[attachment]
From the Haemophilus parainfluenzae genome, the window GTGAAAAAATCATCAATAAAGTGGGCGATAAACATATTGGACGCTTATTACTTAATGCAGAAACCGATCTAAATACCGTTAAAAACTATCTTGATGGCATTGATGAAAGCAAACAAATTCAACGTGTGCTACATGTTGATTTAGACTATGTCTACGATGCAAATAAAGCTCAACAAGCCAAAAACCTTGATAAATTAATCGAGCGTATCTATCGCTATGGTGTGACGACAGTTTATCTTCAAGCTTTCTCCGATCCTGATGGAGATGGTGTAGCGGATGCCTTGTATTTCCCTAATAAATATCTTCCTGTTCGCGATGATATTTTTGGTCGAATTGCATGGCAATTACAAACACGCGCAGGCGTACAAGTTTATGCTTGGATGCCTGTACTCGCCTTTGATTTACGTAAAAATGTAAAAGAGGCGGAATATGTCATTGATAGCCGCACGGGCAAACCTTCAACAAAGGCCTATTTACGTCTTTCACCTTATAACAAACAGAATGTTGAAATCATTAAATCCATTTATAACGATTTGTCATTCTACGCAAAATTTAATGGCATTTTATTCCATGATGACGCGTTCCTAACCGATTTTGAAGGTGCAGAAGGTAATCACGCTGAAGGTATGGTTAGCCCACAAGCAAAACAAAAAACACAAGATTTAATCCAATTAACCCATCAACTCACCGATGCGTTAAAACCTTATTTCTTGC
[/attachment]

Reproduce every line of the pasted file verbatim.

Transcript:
From the Haemophilus parainfluenzae genome, the window GTGAAAAAATCATCAATAAAGTGGGCGATAAACATATTGGACGCTTATTACTTAATGCAGAAACCGATCTAAATACCGTTAAAAACTATCTTGATGGCATTGATGAAAGCAAACAAATTCAACGTGTGCTACATGTTGATTTAGACTATGTCTACGATGCAAATAAAGCTCAACAAGCCAAAAACCTTGATAAATTAATCGAGCGTATCTATCGCTATGGTGTGACGACAGTTTATCTTCAAGCTTTCTCCGATCCTGATGGAGATGGTGTAGCGGATGCCTTGTATTTCCCTAATAAATATCTTCCTGTTCGCGATGATATTTTTGGTCGAATTGCATGGCAATTACAAACACGCGCAGGCGTACAAGTTTATGCTTGGATGCCTGTACTCGCCTTTGATTTACGTAAAAATGTAAAAGAGGCGGAATATGTCATTGATAGCCGCACGGGCAAACCTTCAACAAAGGCCTATTTACGTCTTTCACCTTATAACAAACAGAATGTTGAAATCATTAAATCCATTTATAACGATTTGTCATTCTACGCAAAATTTAATGGCATTTTATTCCATGATGACGCGTTCCTAACCGATTTTGAAGGTGCAGAAGGTAATCACGCTGAAGGTATGGTTAGCCCACAAGCAAAACAAAAAACACAAGATTTAATCCAATTAACCCATCAACTCACCGATGCGTTAAAACCTTATTTCTTGC